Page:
“My husband, Mark, and I would like to thank Gov. Murphy and all the men and women of the New Jersey State Legislature for enacting this trailblazing legislation,” Salas said in the statement. “We hope this law can be a steppingstone to improving the security of my sisters and brothers who serve as federal judges throughout the country. Nobody should be forced to endure the kind of pain my family has experienced ever again. Together we can work to ensure that all members of the judiciary (federal, state and municipal courts) can perform their duties without fear of retribution or harm. Daniel used to say, ‘Mom, I love talking with you.’ I know Daniel is listening now, and he is smiling down on us today because he knows that with this bill signing, we are doing our part to ensure that his death will not be in vain.”
The bill amends the Open Public Records Act (OPRA) to exclude from the definition of a government (i.e., public) record the portion of any document which discloses the home address of any active or retired judge, prosecutor or law enforcement officer, according to the statement.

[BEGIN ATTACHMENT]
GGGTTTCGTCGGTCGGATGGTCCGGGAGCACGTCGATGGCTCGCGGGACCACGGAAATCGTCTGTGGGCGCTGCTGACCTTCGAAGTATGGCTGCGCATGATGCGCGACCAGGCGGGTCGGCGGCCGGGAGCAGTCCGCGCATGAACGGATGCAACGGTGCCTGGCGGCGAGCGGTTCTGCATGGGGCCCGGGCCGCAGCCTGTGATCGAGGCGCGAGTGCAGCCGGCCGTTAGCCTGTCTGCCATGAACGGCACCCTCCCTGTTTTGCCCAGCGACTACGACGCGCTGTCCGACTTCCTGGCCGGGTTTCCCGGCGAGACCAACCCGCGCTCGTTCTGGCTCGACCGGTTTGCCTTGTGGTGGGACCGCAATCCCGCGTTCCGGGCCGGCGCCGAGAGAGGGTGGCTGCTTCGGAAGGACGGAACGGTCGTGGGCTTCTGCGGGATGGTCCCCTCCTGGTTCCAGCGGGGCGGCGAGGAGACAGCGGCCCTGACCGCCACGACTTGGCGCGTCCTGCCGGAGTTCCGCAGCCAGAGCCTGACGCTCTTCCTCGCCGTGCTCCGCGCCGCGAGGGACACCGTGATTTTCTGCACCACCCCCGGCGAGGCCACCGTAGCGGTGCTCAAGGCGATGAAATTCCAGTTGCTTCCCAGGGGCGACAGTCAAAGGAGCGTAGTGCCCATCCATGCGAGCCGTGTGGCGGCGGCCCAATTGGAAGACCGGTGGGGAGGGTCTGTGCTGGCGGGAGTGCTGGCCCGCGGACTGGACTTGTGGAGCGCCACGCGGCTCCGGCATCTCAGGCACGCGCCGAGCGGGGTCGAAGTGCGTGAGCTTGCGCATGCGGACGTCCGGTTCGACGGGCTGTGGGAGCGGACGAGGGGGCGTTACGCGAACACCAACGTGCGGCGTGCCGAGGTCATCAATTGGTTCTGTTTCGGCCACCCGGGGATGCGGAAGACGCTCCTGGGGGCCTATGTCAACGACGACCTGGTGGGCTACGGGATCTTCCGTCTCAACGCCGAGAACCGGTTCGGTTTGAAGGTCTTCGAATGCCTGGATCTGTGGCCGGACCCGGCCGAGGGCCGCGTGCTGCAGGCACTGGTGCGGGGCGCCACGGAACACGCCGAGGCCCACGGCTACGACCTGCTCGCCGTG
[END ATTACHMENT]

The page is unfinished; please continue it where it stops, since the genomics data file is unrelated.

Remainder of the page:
Further, the bill prohibits government agencies, individuals and businesses from knowingly publishing on the internet, or otherwise making available, the home address or unpublished home telephone number of any active or retired judge or any active or retired prosecutor, according to the statement.
The bill also enables any active or retired judge, prosecutor or law enforcement officer whose home address or unpublished telephone number is disclosed on the internet or otherwise made available to the public, or whose immediate family member’s name, home address, or unpublished phone number is disclosed on the internet or otherwise made available to the public, to request that the information be removed. The government agency, individual or business would be required to remove the information within 72 hours of receiving such a request in writing, according to the statement.